One of their goals is cultivating appreciation for the individual artists of Chattanooga. The end result of a finished piece is admired and fawned over, but few people give credit to the process and work that goes on behind-the-scenes of these beautiful paintings, sculptures and tapestries. 

Jennie Kirkpatrick, an artist and partial-owner of In-Town, speaks on the trails that come with her work.

“It is hard. I know people that think its just a hobby. You go in and you just enjoy every minute and get rid of all your frustrations. No,That’s what you do when you’re a hobbyist. But if you’re trying to produce, it’s a problem. So it’s not really the way a lot of the public perceives it. It’s hard.” Said Kirkpatrick

The job of an artist is hard work. No one sees the work they put into a piece or the late nights that led to their breakthroughs. But on First Friday, all that hard work comes to fruition.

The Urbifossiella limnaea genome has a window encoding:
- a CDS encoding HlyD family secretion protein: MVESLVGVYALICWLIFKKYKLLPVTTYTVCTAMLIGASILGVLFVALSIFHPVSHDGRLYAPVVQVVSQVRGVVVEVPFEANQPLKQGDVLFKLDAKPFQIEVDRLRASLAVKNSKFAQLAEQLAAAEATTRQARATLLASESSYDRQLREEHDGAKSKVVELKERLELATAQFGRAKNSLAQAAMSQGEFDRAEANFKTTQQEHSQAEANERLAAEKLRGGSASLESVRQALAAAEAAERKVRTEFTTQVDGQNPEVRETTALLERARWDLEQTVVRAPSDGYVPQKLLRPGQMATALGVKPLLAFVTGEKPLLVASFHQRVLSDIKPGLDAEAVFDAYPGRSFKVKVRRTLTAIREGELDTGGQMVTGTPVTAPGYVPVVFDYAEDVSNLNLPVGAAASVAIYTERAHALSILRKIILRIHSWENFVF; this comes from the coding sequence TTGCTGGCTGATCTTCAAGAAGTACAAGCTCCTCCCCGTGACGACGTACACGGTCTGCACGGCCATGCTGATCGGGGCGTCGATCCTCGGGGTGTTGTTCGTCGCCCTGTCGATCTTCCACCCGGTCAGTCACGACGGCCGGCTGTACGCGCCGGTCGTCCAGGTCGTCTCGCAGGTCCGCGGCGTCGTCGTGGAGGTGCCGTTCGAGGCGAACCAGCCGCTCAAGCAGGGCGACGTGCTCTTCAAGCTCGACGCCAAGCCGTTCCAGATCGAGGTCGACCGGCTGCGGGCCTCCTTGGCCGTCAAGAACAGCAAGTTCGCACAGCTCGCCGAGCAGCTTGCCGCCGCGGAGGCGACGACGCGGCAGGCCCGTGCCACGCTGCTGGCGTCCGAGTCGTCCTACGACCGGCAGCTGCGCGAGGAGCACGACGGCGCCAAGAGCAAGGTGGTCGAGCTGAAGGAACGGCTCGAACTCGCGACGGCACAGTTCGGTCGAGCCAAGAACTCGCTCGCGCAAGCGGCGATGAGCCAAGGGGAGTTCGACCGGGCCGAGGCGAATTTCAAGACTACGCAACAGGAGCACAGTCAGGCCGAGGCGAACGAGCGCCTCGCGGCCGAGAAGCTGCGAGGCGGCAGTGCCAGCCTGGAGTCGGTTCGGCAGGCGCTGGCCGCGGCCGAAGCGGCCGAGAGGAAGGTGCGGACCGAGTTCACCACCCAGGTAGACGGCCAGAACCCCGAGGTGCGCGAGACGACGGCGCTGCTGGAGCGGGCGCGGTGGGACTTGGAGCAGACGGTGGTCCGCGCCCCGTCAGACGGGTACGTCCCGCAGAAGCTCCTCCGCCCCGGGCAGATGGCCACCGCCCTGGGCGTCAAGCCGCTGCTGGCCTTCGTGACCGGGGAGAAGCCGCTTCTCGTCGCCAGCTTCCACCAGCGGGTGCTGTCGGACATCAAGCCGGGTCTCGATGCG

Mark Emanuel Drinkard is a Multimedia Producer currently attending the University of Tennessee at Chattanooga pursuing his BA in Communications. Drinkard specializes in videography and video editing. His passion for helping others drives his lens to frame the unnoticed voices of the community. This can be seen in stories such as “Legacy of Grief”, where Drinkard spent several weeks connecting with the McAllister family to tell their personal story of grief and loss. His work also extends to youth in need. In summer 2021 he worked as Photography Supervisor at a resident camp in Colorado, capturing timeless memories for the next generation. For business inquiries or any questions you can contact Mark Drinkard at markdrinkard2@gmail.com.Mark Emanuel Drinkard is a Multimedia Producer currently attending the University of Tennessee at Chattanooga pursuing his BA in Communications. Drinkard specializes in videography and video editing. His passion for helping others drives his lens to frame the unnoticed voices of the community. This can be seen in stories such as “Legacy of Grief”, where Drinkard spent several weeks connecting with the McAllister family to tell their personal story of grief and loss. His work also extends to youth in need. In summer 2021 he worked as Photography Supervisor at a resident camp in Colorado, capturing timeless memories for the next generation. For business inquiries or any questions you can contact Mark Drinkard at markdrinkard2@gmail.com.

Journey to Freedom

By Serretta Malaikham